I don’t have a lot of time, today, but I’ll put my money where my mouth is, as the saying goes - here’s some more for you…
Call Retrieval - goes with call parking, your definition is a little murky; Call Park allows you to place a call on hold on an extension other than your own. This is useful for retail stores or factory floors, where you may need to page for the correct person to pick up the call, which is called Call Retrieval.
Call Waiting - allows the use of a hook-flash to change between two simultaneous calls
Dial By Name - assuming voicemail is set up correctly, Dial By Name allows an outside caller to get 411-like help in finding the extension number of the person they wish to call
Direct Inward System Access (DISA) - allows an outside caller to have full access to PBX functions, which is normally reserved for internal-only access. Common use of DISA is if you have road warriors or home-based workers: they can call into your PBX and make free outbound long distance calls, also appearing to be at your physical location
Distinctive Ring - Asterisk can allow you to change the ring frequency (and sometimes tones) usually based on CallerID of the incoming call, but can be set based on other variables. Useful for call-screening, among other things
Macros - In configuring the dial plan, the use of macros and pattern matching greatly simplifies identical configuration for hundreds, even thousands, of extensions.
Predictive Dialer - generally for use in outbound telesales or customer service; predictive dialing optimizes the time that agents spend on the phone by pre-dialing numbers when it is determined that an agent will be coming available.
Overhead paging - sometimes also called intercom, this allows a centrally-located speaker to be “dialed into,” for making announcements. Frequently seen in retail stores, also car dealers, factory floors and other non-office type situations
Protocol Conversion - can bridge calls between dissimilar systems, for example IAX to SIP, PSTN to MGCP
Spell / Say - can “read” letters and numbers to a caller, for example reading back the current time
Streaming media access - especially because of Asterisk’s open nature, you can stream certain types of media, for example mp3 music, directly into the phone system. Useful for “live” hold messages, et al.
Supervised Transfer - similar to blind transfer, allows a person to transfer a call to another extension by first announcing that call to the transfered extension. Useful in situations like “I have Joe Carseller on the phone, do you want to talk to him?”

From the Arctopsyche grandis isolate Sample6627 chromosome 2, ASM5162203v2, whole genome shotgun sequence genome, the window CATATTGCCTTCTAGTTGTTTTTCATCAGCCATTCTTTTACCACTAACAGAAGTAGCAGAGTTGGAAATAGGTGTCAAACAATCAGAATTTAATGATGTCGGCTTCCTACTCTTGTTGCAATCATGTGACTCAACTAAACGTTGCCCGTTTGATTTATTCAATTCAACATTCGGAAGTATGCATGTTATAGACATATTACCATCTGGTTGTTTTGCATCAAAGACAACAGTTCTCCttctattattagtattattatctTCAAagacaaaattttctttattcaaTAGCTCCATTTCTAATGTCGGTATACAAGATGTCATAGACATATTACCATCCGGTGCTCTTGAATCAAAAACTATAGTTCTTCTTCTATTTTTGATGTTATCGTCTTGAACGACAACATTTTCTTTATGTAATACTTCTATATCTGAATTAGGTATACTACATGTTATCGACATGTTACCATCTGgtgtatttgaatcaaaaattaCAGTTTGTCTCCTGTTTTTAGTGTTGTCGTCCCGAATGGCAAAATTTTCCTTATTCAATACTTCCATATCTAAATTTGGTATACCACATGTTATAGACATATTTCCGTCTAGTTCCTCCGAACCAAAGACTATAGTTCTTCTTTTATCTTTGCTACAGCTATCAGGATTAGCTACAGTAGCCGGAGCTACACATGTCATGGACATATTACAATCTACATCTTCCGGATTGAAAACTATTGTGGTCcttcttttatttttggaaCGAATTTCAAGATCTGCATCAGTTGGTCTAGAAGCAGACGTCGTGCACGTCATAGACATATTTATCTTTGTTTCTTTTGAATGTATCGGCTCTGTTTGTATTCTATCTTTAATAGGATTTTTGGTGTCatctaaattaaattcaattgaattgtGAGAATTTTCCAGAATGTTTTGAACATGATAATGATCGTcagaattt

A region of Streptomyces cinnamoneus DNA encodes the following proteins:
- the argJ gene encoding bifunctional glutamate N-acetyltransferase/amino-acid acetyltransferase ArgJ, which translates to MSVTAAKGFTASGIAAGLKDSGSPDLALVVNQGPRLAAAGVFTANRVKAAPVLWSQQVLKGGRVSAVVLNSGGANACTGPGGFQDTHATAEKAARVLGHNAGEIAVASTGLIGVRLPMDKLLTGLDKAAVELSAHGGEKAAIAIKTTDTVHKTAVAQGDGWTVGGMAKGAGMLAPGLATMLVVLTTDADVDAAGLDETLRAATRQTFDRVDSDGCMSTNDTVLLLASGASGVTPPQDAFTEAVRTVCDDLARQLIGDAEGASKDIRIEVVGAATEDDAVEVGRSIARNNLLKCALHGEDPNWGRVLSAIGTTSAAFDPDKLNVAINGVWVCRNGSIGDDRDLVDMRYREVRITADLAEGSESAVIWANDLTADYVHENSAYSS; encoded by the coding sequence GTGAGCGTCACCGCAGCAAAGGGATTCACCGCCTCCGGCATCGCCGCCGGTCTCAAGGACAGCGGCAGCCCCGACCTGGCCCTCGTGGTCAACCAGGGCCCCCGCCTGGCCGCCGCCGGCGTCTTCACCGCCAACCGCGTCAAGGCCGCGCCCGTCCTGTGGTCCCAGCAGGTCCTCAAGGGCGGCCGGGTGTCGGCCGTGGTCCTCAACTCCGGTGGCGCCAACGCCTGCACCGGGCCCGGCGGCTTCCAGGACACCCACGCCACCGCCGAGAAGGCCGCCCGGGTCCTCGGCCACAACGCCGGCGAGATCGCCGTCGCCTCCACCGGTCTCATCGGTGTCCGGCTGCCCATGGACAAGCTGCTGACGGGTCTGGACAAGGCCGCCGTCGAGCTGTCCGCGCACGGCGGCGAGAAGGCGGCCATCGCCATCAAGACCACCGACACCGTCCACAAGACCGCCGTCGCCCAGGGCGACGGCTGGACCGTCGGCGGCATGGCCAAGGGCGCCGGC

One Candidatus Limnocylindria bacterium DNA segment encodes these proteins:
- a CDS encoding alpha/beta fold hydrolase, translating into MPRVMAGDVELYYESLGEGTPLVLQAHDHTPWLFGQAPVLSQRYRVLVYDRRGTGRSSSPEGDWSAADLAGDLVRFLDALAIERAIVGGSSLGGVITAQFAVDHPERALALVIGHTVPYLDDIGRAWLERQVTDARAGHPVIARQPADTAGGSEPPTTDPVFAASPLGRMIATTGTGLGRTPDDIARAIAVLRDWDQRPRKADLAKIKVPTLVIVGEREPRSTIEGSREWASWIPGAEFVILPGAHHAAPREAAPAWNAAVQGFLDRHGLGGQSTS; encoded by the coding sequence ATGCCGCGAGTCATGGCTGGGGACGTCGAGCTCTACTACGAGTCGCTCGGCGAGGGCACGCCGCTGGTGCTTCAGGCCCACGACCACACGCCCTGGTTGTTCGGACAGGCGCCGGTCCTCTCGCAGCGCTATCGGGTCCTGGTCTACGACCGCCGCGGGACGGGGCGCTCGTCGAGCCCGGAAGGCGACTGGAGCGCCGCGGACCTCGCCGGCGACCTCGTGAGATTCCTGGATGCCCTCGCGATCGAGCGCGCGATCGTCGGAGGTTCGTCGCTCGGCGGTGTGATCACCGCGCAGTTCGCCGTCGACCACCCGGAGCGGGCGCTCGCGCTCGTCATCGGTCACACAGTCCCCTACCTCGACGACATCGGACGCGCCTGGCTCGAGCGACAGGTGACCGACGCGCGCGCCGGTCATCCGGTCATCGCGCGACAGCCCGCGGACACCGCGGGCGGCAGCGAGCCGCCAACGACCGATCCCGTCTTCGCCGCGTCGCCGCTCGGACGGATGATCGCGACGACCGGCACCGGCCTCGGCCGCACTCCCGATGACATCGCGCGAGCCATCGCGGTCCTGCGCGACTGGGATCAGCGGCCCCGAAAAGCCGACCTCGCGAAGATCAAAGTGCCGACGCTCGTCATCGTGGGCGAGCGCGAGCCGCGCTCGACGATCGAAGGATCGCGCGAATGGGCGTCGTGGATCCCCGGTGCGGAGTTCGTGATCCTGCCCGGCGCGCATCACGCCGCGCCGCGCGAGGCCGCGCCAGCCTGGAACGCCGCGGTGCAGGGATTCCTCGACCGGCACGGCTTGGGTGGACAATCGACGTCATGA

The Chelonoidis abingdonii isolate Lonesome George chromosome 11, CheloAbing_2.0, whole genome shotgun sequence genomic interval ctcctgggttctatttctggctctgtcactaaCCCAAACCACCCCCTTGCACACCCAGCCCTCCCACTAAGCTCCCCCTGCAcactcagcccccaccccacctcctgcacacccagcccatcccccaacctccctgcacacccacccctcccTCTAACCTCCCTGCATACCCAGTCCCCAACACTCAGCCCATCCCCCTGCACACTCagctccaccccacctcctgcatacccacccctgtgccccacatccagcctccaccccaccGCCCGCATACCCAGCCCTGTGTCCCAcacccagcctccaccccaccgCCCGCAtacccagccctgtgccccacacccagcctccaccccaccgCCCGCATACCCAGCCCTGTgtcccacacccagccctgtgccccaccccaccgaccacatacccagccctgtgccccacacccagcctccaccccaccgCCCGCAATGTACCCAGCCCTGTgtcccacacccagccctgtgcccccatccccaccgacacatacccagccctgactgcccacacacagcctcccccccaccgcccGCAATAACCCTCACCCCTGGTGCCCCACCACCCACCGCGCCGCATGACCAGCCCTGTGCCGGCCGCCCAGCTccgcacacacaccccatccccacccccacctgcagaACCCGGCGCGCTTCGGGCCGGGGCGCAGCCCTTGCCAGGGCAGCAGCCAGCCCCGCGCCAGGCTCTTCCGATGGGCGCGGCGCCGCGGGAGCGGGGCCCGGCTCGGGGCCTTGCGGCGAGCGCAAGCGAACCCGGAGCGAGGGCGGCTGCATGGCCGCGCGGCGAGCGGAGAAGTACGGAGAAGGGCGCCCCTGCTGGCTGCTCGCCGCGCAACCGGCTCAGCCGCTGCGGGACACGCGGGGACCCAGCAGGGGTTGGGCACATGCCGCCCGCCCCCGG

Talk Detection - there are a few modules which allow various types of noise detection on certain channels; talk detection can be used to trigger an event, for example, play an automated message when somebody says “hello.”
Text-To-Speech - using the Festival voice synthesis suite, the PBX can read text, for example a web page containing the current weather or an email
Time and Date - unclear; some of the voice protocols (including, I believe, T1/E1 services) allow time sync between various terminations. Voicemail is automatically timestamped, and the system will read back the envelope, which includes time and date (optional). Also, see Text-To-Speech and Say/Spell, above.
Transcoding - This refers to the ability of Asterisk to bridge calls that use different audio encodings, for example g711.u to GSM
Trunking - logically grouping together multiple phone lines for outbound dialing; typically seen in medium to large deployments, the PBX can be configured to auto-select an available line for outbound dialing, rather than the user having to choose which line to dial out on.
VoIP Gateways - Asterisk can act as a bridge between VoIP telephones and the PSTN; additionally, Asterisk can be used to route calls to some third-party VoIP gateways (think Vonage, though I don’t believe that is an available option). Check out BroadVoice or Packet8.
Voicemail to email - Asterisk’s native voicemail can send an email to the voicemail recipient, and can optionally attach a WAV file of the entire message.
Web Voicemail Interface - as with most things Asterisk, it is almost trivial to provide a browser-based interface to the system
Zapateller - built-in, automated “black hole” for inbound telemarketing calls